It was hard not to be excited for the origin-story premise, and it was impressive that—a la “Burke’s Seven”—they didn’t have to step outside the show’s inner sanctum to develop a B-story con, thus cleverly allowing “Bonds” to package twice as much exposition, all the better to fully unburden itself of outstanding mystery. And who better to help provide cause for revealing all while advancing the series than McCarthy? The lithe-looking former staple of John Hughes’ cadre plays Vincent Adler, Caffrey’s one-time mentor, his former mark (hence the interior con plot), and the presumed captor/murderer of Kate. Adler is also the fugitive engineer of a massive Ponzi Scheme, of which Neal and Kate were eventually victims, a ripped-from-headines, Law & Order-style twist that feels suspiciously thrown together, although its just untimely enough to be ironclad. 

Maybe I’m splitting hairs again, but while I dug seeing Kate (resurrected by the cherubically beautiful Alexandra Daddario) get some real airtime, I’m not sure the script took its time, after all this time, selling she and Caffrey's courtship or offering much about their separation beyond what we already inferred. As for McCarthy, we have yet to see the last, and hopefully best, of him. And who knows? He might transform into a memorable sociopath in the way Jonny Lee Miller upped his menace toward Dexter’s season five climax. In “Bonds,” however, someone forgot to remind the well-aged Irishman that he can stop hamming it up. So far, his Adler is a Mr. Burns-ian stereotype of corporate elitism, voiced by McCarthy as a melodramatic snob with no slobs to squash.

Apart from those question marks and misgivings—the “OK, we get it”-ness of Jones and Diana’s flashed-back beginnings felt like watching every last employee in an office scurry for a company photo—“Bonds” delivered the goods. It’s a huge relief to feel all caught up with these characters. Bomer did a more than serviceable job showing different sides to Caffrey, the writers managed to wiggle out of a real narrative traffic jam (just barely), and the final scenes were driven by action more than words, portending an exciting final push to season’s end and a hard-fought clean slate for the next one.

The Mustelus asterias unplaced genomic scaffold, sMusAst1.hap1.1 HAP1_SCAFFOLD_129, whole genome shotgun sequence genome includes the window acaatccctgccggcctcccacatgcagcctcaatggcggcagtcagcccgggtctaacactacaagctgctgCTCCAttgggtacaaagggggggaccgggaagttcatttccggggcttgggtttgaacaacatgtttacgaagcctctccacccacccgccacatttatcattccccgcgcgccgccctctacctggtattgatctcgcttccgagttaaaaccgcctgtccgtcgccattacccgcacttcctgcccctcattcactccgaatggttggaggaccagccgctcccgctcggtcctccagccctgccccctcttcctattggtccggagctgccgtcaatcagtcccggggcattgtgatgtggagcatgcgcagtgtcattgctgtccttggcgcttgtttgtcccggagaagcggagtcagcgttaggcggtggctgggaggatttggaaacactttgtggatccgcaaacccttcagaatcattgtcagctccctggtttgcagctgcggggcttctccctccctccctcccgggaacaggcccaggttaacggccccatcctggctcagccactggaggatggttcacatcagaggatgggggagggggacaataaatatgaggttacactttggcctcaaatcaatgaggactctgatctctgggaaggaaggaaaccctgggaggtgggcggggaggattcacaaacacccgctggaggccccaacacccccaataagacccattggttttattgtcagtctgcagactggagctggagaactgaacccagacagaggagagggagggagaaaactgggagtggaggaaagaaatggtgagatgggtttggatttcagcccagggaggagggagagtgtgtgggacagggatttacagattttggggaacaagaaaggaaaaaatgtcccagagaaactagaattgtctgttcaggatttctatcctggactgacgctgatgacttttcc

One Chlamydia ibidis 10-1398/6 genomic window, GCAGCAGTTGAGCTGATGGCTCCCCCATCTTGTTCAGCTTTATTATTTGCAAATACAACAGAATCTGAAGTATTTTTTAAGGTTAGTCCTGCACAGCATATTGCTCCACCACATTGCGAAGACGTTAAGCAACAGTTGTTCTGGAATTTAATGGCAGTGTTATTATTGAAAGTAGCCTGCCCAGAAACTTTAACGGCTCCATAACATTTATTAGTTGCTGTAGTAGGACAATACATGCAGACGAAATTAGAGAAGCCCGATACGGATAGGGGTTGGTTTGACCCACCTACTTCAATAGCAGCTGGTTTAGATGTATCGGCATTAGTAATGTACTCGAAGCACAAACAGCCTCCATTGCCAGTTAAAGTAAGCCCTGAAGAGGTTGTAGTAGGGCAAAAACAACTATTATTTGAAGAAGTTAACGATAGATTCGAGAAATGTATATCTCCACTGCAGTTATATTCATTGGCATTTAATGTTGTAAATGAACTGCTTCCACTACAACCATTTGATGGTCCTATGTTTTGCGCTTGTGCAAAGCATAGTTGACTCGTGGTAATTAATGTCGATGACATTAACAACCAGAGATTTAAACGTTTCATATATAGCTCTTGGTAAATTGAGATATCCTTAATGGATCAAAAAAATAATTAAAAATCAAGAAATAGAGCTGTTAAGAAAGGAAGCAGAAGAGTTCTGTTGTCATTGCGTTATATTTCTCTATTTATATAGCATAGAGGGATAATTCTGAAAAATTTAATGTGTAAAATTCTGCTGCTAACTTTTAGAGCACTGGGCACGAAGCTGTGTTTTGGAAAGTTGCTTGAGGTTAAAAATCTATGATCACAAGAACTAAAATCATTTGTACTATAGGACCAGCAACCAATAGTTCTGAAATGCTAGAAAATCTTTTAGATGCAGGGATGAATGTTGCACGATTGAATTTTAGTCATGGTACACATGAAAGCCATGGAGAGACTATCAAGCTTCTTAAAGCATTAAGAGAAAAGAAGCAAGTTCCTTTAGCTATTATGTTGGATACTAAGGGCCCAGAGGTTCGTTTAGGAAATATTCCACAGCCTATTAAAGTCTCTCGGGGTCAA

Stray observations:

  • Am I alone in feeling like Peter and Neal’s tete-a-tete over drinks was a bit too whimsical, given how it dredged up constant allusions to Neal’ dead girlfriend?
  • “It’s a fractal, a mathematical curiosity.” McCarthy delivered that line as if he just came off stage in Dracula.
  • I believe that outdoor bench scene was in Madison Square Park (and the “First Unity” bank was actually the nearby Chase branch) in Manhattan. Which conjured fond memories of taking breaks from an awful job I had in 2006 to go there and fall asleep for two hours. I guess it wasn’t that awful.
  • Alex. Meh.
  • Up next on USA, Matthew Bomer, his wife-beater, and his muscles in A Streetcar Named Ford Taurus.
  • If the flashbacks took place eight years ago, whoever styled Mozzie knows that it was 2003, not 1993, right?
  • Two-fold for whoever took an extra quantum leap to 1973 and slapped Peter with that ridiculous mouth beaver.
  • Was that a weird lesbian joke when Maria suggested tailing her girlfriend and everyone, briefly, nervously, seemed to misconstrue her?
  • “He is the man who made me who I am.” Let’s assume that one got repeated for all the folks whose final minute got cut off by DVR last week.
  • “We have an obligation to assault the commonplace?” A sly little metaphor for the show’s m.o. perhaps? It’s getting there.